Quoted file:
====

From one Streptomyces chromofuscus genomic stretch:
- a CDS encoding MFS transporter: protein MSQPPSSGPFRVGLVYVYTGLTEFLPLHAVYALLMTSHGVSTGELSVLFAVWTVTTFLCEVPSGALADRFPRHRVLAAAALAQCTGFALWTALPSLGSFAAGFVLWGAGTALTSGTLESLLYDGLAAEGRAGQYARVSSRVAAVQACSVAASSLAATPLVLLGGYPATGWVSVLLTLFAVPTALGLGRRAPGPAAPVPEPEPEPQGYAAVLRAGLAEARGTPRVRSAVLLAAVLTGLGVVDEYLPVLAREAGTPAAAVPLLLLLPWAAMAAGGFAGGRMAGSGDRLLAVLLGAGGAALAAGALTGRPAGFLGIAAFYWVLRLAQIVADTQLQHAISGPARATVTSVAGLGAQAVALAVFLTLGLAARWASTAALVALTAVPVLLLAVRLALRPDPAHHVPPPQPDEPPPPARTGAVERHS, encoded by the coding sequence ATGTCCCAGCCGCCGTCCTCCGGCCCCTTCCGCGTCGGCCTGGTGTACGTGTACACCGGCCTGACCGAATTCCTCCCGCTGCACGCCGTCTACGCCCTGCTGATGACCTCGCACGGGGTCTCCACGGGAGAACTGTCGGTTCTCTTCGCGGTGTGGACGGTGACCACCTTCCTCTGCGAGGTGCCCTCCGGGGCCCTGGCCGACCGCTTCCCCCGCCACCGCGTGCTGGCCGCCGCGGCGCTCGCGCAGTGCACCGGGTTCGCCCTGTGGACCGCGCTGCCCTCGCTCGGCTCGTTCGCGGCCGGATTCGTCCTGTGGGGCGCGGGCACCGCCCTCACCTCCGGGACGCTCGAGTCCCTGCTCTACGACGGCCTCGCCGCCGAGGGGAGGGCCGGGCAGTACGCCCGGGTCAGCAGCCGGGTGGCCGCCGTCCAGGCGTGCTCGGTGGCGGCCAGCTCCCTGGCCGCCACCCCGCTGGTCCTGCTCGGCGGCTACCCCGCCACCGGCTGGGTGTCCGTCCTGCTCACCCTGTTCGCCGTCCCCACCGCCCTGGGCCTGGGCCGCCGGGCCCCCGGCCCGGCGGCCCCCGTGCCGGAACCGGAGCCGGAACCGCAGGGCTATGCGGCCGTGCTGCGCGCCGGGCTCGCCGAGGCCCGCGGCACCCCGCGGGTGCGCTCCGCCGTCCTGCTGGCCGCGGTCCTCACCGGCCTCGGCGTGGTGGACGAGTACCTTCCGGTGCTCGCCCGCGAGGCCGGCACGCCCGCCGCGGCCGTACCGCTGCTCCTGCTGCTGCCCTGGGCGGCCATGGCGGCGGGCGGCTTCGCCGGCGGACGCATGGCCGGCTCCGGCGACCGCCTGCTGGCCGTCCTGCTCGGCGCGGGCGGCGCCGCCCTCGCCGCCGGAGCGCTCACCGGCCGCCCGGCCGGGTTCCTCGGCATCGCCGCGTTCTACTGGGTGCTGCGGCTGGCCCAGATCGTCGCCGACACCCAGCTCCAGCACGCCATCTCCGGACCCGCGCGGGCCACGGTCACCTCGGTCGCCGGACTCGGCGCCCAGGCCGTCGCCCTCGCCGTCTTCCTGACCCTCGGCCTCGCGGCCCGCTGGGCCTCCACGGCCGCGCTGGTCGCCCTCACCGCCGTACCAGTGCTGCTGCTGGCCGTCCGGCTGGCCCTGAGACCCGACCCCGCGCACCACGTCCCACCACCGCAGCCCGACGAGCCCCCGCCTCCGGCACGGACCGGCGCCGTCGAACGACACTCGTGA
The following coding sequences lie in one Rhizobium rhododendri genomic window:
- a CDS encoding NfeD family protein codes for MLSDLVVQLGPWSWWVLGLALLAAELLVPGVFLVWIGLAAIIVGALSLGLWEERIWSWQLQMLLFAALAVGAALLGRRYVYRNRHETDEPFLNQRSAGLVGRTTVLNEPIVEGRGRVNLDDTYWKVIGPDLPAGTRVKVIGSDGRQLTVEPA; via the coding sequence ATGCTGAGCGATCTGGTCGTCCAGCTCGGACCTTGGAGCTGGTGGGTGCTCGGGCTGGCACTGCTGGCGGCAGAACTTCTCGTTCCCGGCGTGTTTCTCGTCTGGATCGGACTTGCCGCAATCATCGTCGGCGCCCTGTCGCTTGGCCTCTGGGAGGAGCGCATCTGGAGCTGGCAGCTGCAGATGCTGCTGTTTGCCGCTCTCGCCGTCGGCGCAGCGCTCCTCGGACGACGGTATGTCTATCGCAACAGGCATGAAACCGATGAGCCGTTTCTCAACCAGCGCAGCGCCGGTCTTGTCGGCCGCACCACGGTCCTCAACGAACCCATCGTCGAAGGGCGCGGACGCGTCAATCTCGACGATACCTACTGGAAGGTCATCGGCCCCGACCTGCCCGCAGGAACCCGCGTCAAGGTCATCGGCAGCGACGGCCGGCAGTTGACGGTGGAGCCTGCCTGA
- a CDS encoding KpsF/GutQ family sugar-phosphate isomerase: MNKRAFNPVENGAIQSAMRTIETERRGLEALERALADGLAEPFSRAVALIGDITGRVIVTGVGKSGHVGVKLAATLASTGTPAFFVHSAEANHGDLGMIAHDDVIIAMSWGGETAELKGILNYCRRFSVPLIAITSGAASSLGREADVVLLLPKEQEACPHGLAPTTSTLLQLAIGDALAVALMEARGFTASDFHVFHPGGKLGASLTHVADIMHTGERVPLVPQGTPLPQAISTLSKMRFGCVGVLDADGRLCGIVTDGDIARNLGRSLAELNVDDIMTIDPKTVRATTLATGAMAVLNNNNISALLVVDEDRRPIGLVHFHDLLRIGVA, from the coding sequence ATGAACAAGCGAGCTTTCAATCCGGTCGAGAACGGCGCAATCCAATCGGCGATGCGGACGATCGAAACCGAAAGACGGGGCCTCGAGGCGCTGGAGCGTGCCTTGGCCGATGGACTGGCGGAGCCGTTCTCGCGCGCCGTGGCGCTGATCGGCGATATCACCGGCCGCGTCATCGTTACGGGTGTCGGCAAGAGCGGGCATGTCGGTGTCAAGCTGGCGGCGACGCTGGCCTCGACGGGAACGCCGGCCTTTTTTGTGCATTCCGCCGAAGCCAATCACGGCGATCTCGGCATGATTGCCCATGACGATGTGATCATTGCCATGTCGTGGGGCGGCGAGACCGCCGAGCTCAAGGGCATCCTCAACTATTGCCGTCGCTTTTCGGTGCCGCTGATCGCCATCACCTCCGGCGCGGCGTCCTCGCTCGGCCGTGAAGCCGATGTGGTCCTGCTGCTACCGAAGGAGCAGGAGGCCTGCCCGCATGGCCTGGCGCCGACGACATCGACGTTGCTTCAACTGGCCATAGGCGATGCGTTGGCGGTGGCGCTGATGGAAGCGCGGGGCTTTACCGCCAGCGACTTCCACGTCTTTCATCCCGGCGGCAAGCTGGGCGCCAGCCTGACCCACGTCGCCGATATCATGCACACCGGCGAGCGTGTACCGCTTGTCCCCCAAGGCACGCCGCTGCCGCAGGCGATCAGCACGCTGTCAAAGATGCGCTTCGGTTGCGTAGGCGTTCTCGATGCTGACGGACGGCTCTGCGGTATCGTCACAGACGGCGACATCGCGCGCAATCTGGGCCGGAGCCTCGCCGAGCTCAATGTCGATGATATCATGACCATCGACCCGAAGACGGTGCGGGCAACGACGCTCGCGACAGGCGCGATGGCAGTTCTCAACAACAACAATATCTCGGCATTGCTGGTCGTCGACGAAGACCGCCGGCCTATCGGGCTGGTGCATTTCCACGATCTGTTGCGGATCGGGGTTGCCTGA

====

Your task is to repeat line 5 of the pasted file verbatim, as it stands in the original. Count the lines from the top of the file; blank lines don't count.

- a CDS encoding KpsF/GutQ family sugar-phosphate isomerase: MNKRAFNPVENGAIQSAMRTIETERRGLEALERALADGLAEPFSRAVALIGDITGRVIVTGVGKSGHVGVKLAATLASTGTPAFFVHSAEANHGDLGMIAHDDVIIAMSWGGETAELKGILNYCRRFSVPLIAITSGAASSLGREADVVLLLPKEQEACPHGLAPTTSTLLQLAIGDALAVALMEARGFTASDFHVFHPGGKLGASLTHVADIMHTGERVPLVPQGTPLPQAISTLSKMRFGCVGVLDADGRLCGIVTDGDIARNLGRSLAELNVDDIMTIDPKTVRATTLATGAMAVLNNNNISALLVVDEDRRPIGLVHFHDLLRIGVA, from the coding sequence ATGAACAAGCGAGCTTTCAATCCGGTCGAGAACGGCGCAATCCAATCGGCGATGCGGACGATCGAAACCGAAAGACGGGGCCTCGAGGCGCTGGAGCGTGCCTTGGCCGATGGACTGGCGGAGCCGTTCTCGCGCGCCGTGGCGCTGATCGGCGATATCACCGGCCGCGTCATCGTTACGGGTGTCGGCAAGAGCGGGCATGTCGGTGTCAAGCTGGCGGCGACGCTGGCCTCGACGGGAACGCCGGCCTTTTTTGTGCATTCCGCCGAAGCCAATCACGGCGATCTCGGCATGATTGCCCATGACGATGTGATCATTGCCATGTCGTGGGGCGGCGAGACCGCCGAGCTCAAGGGCATCCTCAACTATTGCCGTCGCTTTTCGGTGCCGCTGATCGCCATCACCTCCGGCGCGGCGTCCTCGCTCGGCCGTGAAGCCGATGTGGTCCTGCTGCTACCGAAGGAGCAGGAGGCCTGCCCGCATGGCCTGGCGCCGACGACATCGACGTTGCTTCAACTGGCCATAGGCGATGCGTTGGCGGTGGCGCTGATGGAAGCGCGGGGCTTTACCGCCAGCGACTTCCACGTCTTTCATCCCGGCGGCAAGCTGGGCGCCAGCCTGACCCACGTCGCCGATATCATGCACACCGGCGAGCGTGTACCGCTTGTCCCCCAAGGCACGCCGCTGCCGCAGGCGATCAGCACGCTGTCAAAGATGCGCTTCGGTTGCGTAGGCGTTCTCGATGCTGACGGACGGCTCTGCGGTATCGTCACAGACGGCGACATCGCGCGCAATCTGGGCCGGAGCCTCGCCGAGCTCAATGTCGATGATATCATGACCATCGACCCGAAGACGGTGCGGGCAACGACGCTCGCGACAGGCGCGATGGCAGTTCTCAACAACAACAATATCTCGGCATTGCTGGTCGTCGACGAAGACCGCCGGCCTATCGGGCTGGTGCATTTCCACGATCTGTTGCGGATCGGGGTTGCCTGA